Ontario grant helps Brock create wine sensory lab

Brock University President Gervan Fearon, left, and Ontario Minister of Research, Innovation and Science Reza Moridi, right, listen as Cool Climate Oenology and Viticulture Institute Director Debbie Inglis explains the virtual reality technology they’re trying out. Brock University photo

Brock University press release – The Ontario Government has announced $960,000 in funding to help Brock University create the world’s first augmented reality, virtual reality and sensory reality consumer laboratory.

The new money from the Ontario Research Fund matches a recent federal grant, and combines with support from the grape and wine industry that will enable Brock’s Cool Climate Oenology and Viticulture Institute (CCOVI) to launch the landmark facility, to be known as the R3CL.

The Ontario grant was announced Monday, Jan. 8 by Reza Moridi, the Minister of Research, Innovation and Science. The $1-million R3CL lab is part of a $2.4-million project that will greatly enhance CCOVI’s research and studies into fermentation, wine flavor and consumer behavior.

Moridi said Monday the Brock lab is one of 53 projects at 17 post-secondary institutions the province is investing nearly $137 million in through the Ontario Research Fund.

“We are pleased that the Ontario government recognizes the important role Brock University’s research plays in helping Ontario’s grape and wine industry be more strategic and successful in a competitive global marketplace,” said Brock University President Gervan Fearon.

After making the announcement Monday, Moridi was invited to test out the virtual reality technology that will be included in the $1-million R3CL (Physical, Augmented and Virtual Reality Consumer Lab), which will be used to create a variety of environments in which people purchase and consume wines. Researchers will study how a range of factors such as sights, sounds and smells impact choice and impression of wine.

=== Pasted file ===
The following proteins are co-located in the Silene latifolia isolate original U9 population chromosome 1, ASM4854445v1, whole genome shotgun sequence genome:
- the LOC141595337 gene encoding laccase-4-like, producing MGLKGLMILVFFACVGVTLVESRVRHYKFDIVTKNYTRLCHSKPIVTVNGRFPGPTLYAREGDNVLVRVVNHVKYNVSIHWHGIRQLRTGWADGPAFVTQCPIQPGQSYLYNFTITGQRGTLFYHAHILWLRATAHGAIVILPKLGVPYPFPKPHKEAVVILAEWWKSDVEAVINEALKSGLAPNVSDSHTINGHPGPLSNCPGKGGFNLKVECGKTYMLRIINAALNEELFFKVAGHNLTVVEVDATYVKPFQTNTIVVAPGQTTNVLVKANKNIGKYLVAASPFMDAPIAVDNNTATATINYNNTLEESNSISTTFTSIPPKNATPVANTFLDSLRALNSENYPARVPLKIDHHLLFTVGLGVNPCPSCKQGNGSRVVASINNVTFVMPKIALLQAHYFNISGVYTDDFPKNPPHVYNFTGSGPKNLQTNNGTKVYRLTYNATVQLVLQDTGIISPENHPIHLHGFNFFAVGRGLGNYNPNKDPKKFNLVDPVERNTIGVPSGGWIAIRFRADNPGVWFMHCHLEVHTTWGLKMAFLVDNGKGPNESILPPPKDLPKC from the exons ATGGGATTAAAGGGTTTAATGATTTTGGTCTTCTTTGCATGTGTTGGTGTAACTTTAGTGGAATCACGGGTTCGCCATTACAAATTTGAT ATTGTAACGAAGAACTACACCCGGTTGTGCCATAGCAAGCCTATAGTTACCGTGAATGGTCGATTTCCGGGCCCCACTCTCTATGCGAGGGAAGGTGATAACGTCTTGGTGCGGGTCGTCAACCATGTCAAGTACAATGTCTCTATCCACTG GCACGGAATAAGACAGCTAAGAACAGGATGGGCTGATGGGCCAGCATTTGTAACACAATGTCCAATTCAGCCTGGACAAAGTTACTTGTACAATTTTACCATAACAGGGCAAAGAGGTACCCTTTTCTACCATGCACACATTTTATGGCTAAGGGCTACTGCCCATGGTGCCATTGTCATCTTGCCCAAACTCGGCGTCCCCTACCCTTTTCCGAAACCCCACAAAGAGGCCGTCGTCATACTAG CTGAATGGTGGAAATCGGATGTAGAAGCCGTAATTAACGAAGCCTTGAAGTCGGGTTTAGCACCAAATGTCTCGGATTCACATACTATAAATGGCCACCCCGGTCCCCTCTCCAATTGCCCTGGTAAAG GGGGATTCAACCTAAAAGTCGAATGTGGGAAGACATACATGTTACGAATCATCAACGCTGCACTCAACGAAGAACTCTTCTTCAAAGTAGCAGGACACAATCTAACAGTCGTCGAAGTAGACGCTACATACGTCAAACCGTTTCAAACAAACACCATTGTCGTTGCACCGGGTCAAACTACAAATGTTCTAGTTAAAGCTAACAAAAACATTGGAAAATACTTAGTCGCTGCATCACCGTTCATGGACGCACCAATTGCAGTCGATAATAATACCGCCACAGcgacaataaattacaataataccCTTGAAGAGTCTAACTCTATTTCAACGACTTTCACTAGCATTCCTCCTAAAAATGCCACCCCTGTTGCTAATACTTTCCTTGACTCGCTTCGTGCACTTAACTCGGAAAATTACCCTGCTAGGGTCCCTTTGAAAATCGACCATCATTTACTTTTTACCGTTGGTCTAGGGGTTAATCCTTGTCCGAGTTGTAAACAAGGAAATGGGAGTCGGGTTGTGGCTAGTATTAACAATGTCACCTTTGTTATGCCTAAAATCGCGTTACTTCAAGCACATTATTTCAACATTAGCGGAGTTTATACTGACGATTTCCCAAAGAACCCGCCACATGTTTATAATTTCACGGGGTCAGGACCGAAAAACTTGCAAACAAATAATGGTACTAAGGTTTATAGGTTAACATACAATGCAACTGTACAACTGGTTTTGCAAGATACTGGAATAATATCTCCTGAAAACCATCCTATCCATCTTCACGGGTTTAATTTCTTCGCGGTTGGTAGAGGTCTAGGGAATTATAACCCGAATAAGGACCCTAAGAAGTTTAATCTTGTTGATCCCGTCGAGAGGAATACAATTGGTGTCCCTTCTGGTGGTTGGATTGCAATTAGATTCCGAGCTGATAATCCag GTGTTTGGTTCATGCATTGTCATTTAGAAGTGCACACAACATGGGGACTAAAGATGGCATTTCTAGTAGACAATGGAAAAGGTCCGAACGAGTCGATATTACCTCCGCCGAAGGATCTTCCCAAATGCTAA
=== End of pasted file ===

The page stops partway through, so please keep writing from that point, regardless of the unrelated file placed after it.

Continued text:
“Supporting Ontario’s researchers as they make breakthrough discoveries will help advance technology and drive economic growth across the province,” said Moridi. “Making sure they are working in state-of-the-art facilities with the most up-to-date technology will help researchers do their best work and lay the groundwork for new products and services, and economic opportunity for people in Ontario.”

The $2.4-million project also includes expanding the capacity of CCOVI’s research winery to include a state-of-the-art fermentation facility, as well as the purchase of several advanced analytical instruments required for grape and wine flavour and aroma analysis.

“We’re thrilled to see that addressing the research priorities of the grape and wine industry is in direct alignment with the provincial priorities of supporting world-class research, commercialization and innovation,” said Brock University Vice-President, Research Tim Kenyon.

CCOVI Director Debbie Inglis said the research at Brock has a direct impact on Ontario’s $4.4-billion wine industry.

“CCOVI’s research tackles priority areas of the grape and wine industry. By working together between the government, academia and industry, we’re able to put forward solutions that help drive our economy forward,” said Inglis, pointing out that a recent economic impact study found CCOVI contributed more than $91 million and the equivalent of 307 jobs to Ontario’s economy.

Cision News Wire

 


 

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